New Police Chief Brings New Ideas: An Interview With Jason Kapurch

By Augustine Kanjia

Jason Kapurch has served the Worcester State University community for 26 years now. His journey has taken him through positions such as patrol officer, patrol sergeant, lieutenant, captain and now, after a recent promotion, chief of the Worcester State University Police.

Kapurch received his bachelor’s degree in criminal justice from Worcester State, and he said his experience as a student made him want to work at the school after graduation.

“That is what makes me sit in this seat now,” he said.

Kapurch said his new job has been challenging but that, overall, things are going very well.

“I am very enthusiastic about the direction we are going,” Kapurch said. “As you know, this is a certified police department — certified by the Massachusetts Police Accreditation Committee. Being certified means we have to meet 159 standards. My goal is to get us accredited. One needs [to meet] 400 standards to attain this position.”

Talking about security on the ground, Kapurch was quick to point out that WSU is a unique community and a learning environment that police officers are able to help provide and protect.

“I like to be proactive and I love to train my men before something happens,” Kapurch said. “We do active shooter training, CPR, defensive tactics training, emergency response training, we follow MEMA and FEMA guidelines [the Massachusetts Emergency Management Agency and the Federal Emergency Management Agency]. I got training from the FBI, the ATF; if we have bomb threats, the Mass Police are our resources or partners. I have a good rapport with these people. We don’t have all the resources; we all need each other.”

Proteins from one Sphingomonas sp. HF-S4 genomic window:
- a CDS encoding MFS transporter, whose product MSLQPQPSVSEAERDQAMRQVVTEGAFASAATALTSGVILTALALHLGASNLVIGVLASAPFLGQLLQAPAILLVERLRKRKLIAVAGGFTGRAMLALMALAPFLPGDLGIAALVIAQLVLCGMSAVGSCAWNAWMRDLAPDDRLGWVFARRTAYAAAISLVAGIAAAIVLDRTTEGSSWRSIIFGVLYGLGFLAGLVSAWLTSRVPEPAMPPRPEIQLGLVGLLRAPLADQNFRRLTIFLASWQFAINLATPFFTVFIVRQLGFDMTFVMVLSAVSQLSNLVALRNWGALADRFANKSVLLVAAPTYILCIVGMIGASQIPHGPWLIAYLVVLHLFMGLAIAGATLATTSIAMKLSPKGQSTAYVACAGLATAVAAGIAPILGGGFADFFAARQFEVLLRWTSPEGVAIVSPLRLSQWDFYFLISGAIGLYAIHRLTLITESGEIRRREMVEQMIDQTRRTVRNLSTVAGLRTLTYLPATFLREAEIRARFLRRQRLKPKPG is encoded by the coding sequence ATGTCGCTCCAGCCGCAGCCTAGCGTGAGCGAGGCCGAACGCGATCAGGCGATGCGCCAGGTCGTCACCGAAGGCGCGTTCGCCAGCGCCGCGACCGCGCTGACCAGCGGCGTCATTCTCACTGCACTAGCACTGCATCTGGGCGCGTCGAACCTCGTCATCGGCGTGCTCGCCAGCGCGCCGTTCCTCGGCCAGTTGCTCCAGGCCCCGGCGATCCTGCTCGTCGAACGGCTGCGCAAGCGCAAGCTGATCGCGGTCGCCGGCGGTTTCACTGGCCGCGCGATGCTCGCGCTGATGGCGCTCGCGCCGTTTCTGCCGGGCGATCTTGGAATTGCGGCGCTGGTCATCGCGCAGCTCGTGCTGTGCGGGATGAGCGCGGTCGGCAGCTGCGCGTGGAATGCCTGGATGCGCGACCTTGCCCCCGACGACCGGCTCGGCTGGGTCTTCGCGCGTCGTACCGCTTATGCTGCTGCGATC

Kapurch mentioned some of the challenges the department faces, pointing in particular to the absence of a captain to take his place now that he has been promoted to chief. At the moment he is covering both positions, which he said has been tough.

Part of the problem, he said, is that people are always leaving for other jobs.

“The Massachusetts Police took two of my men,” he said. “[Working for the WSU Police] has now become a career position. We have two officers that left this January for training until May. Other officers will have to step in.”

Kapurch said the budget can pose other problems but that the school administration has been supportive.

“If proposals are approved, we can get [them] going,” he said. “President Maloney has been good to us.”

Kapurch said that the department is trying to improve policing through greater integration into the campus community and student life.  

“We decided to join [student] meetings and mingle around,” he said. “We want [students] to see our presence. We go to their dorms to say hello. We have an open door policy. Students who want to come and see us can come to meet with me. I don’t want to be another chief, but I want to go beyond and above. I take it seriously.”

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